Regardless of whether it is your first trip or you consider yourself a veteran of the sub-continent, India always has more surprises around the corner. With a population of 1.3 billion people (and counting!) it is nearly impossible for the everyday traveller to experience all that India has to offer. Indian culture has been influenced by a variety of religious beliefs over several centuries and this unique culture can be witnessed in the many festivals that are held each year. From the annual Sikh celebration of martial arts skills, Hola Mohalla, to the Hindu festival of Mysore Dasara, which celebrates the Goddess Parvathi’s victory over a buffalo headed demon, India’s cultural festivals are a representation of the colourful mythology of this fascinating country.
Here, we share the top 5 festivals of India that you probably haven’t heard of!
1. Durga Puja
The Durga Puja festival is an annual celebration in Kolkata, praising homage to the Goddess Durga. The festival is based around the Hindu mythological story of the ten-armed Goddess Durga coming down from the heavens to save the world by defeating the evil demon, Mahishasur. Every October the city of Kolkata is transformed for five days into Bengals largest festival, as Hindu’s from across the nation arrive and turn the city into an open art exhibition. Walk the streets and witness various groups compete as they set up their extravagant and fascinating pandals (improvised prayer arrangements), each dedicated to the Goddess Durga.
The Durga symbol signifies woman power, and as you explore the city you will notice countless references to the mother goddess. The modern incarnation of the goddess preaches a message of destroying evil in all its forms, from hunger and poverty to terrorism and violent acts. The festival concludes on the fifth day with a procession of idols towards a nearby river, where the clay idol of Durga is immersed in water and symbolically returned to the cosmos.
2. Kullu Dussehra
The importance of the Kullu Dussehra festival can be dated back to the 17th century when King Jagat Singh was placed under a curse by villager, who the King had suspected had been stashing precious pearls. The King ordered the villager to be tortured until he revealed the pearls, but the villager knowing that he only possessed pearls of wisdom, jumped into a fire and cursed the greedy King. A Brahmin counselled the King, suggesting that the curse will be broken if he retrieved the deity of Raghunath from Ayodhya to Kullu. Shortly after, the Brahmin stole the deity from Ayodhya and brought it to the King and thus lifting the curse. Following the breaking of the curse, King Jagat Singh declared that Lord Raghunath is the ruling deity of the Kullu Valley.
Every October since then the people of Kullu celebrate Dussehra, giving travellers a unique peek into their history and culture. The festival begins with an enormous procession known as a Rath Yatra, for the idol of Lord Raghunath. Sometimes referred to as the ‘Valley of Gods’, Kullu is home to more than 200 local deities that all offer homage to Lord Raghunath during Kullu Dussehra. The festival concludes with the chariot of Lord Ragunath being taken down the banks of the Rivers Beas, surrounded by a pile of thorn bushes and set alight. This dramatic ending is to symbolise the defeat of King Ravana, according to Hindu mythology.
3. Hola Mohalla
Every year in the month of March, Sikh’s from across the globe migrate to the holy town of Anadpur Sahib for an unusual festival that celebrates the martial art and poetry skills of the Sikh community. Celebrated one day after the Hindu festival of Holi, Hola Mohalla is an important date in the Sikh calendar as it marks the beginning of the Sikh New Year. The celebration began over 300 years ago when the tenth Sikh Guru, Guru Gobind Singh, took time off from fighting to start a new tradition by overseeing mock battles and poetry contests. Over the years, the messages from these beautiful folk poetry has influenced the religious ethos of the region away from military displays to produce the Sikh faith as we know it today.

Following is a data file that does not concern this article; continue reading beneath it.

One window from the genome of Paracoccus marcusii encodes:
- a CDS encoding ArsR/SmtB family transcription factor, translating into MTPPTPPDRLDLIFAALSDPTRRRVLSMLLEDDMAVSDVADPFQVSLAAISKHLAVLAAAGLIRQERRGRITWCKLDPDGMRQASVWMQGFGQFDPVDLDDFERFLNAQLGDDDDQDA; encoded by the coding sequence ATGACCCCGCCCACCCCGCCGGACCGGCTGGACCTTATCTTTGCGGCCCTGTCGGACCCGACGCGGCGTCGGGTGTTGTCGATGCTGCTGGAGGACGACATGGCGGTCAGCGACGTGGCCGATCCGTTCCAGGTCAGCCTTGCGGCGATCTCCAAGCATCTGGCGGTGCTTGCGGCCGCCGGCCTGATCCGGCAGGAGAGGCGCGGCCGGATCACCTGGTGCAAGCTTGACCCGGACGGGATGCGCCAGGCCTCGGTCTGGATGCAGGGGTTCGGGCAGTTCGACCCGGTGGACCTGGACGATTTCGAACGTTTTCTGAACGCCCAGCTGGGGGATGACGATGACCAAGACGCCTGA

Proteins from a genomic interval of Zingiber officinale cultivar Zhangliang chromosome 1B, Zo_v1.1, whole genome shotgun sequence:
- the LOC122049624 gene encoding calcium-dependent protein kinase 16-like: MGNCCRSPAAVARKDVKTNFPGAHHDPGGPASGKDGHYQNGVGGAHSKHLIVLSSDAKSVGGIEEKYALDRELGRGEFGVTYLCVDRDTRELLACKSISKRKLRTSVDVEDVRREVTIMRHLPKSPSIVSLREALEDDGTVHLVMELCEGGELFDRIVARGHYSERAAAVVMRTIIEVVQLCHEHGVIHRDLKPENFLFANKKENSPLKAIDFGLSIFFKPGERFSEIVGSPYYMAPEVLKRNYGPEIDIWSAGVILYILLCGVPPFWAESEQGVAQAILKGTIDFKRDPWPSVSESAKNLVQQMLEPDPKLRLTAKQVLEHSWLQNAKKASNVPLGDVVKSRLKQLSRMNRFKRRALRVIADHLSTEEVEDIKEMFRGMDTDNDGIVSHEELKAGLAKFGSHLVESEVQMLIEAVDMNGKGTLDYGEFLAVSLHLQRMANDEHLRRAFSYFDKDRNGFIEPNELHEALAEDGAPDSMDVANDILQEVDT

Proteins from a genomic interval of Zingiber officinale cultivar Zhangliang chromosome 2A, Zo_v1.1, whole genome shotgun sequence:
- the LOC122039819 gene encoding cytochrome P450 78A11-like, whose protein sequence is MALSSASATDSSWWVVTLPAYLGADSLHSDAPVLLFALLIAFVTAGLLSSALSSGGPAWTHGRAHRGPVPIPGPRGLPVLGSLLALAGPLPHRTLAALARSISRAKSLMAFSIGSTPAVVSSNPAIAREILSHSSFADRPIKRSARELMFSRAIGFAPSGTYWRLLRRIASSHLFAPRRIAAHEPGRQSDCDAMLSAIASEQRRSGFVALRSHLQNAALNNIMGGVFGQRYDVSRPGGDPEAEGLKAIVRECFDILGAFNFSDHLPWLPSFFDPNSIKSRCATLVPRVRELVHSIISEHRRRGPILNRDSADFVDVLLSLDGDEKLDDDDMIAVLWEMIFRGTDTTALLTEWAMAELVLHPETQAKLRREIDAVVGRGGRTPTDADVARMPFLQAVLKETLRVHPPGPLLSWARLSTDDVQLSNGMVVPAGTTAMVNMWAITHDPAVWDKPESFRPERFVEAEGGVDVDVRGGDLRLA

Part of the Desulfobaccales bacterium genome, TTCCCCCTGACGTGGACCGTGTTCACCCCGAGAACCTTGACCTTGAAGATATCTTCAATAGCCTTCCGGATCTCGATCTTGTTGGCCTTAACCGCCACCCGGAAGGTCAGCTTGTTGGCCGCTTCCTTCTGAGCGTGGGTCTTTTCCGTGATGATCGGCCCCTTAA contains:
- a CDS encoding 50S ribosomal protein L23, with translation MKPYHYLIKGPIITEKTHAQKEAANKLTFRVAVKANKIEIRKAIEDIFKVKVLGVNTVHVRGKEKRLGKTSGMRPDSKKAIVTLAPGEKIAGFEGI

Another unique aspect of Hola Mohalla is the competition between organisers of langar (food) stalls. The competition evolves around the idea of giving back to the community and caring for each other. If people are willing to share their food, then their will be enough for everyone and no one will go hungry, this is the message of the langar. Surrounded by bright colours, wonderful smells and incredible display of martial art skills, it is the message of the lagnar blasting from speakers that you will not forget.
4. Mysore Dasara Festival
If you listened to the legends and myths told by the locals, Mysore Palace was said to once be the throne for Mahishasura, a buffalo headed demon. Suffering under this evil ruler, the people of Mysore prayed to the Goddess Parvathi to be set free from Mahishasura’s reign. When the Goddess arrived, she took the form of Chamundeshwari and went to battle for nine days, defeating the evil ruler Mahishasura on the tenth day. Every year, Hindu’s arrive in Mysore to celebrate this victory of good over evil and pay homage to the Goddess. The festival is celebrated in conjunction with the Dasara Festival, a tradition started in the 19th century by the Vijayanagar Kings.
Celebrations are carried out across the week and include vibrant processions of elephants, each carrying the idol of Goddess Chamundeshwari, and special daily prays paying homage the various incarnations of Durga. The Mysore Palace is decorated in bright lights that transcend beauty and take the magnificence of the Palace to beyond what is thought possible. The local Dasara is located opposite the Palace and during the week of the festival is full of wonderful clothes, cosmetic products, handcraft goods and local delicacies
5. Nehru Trophy Boat Race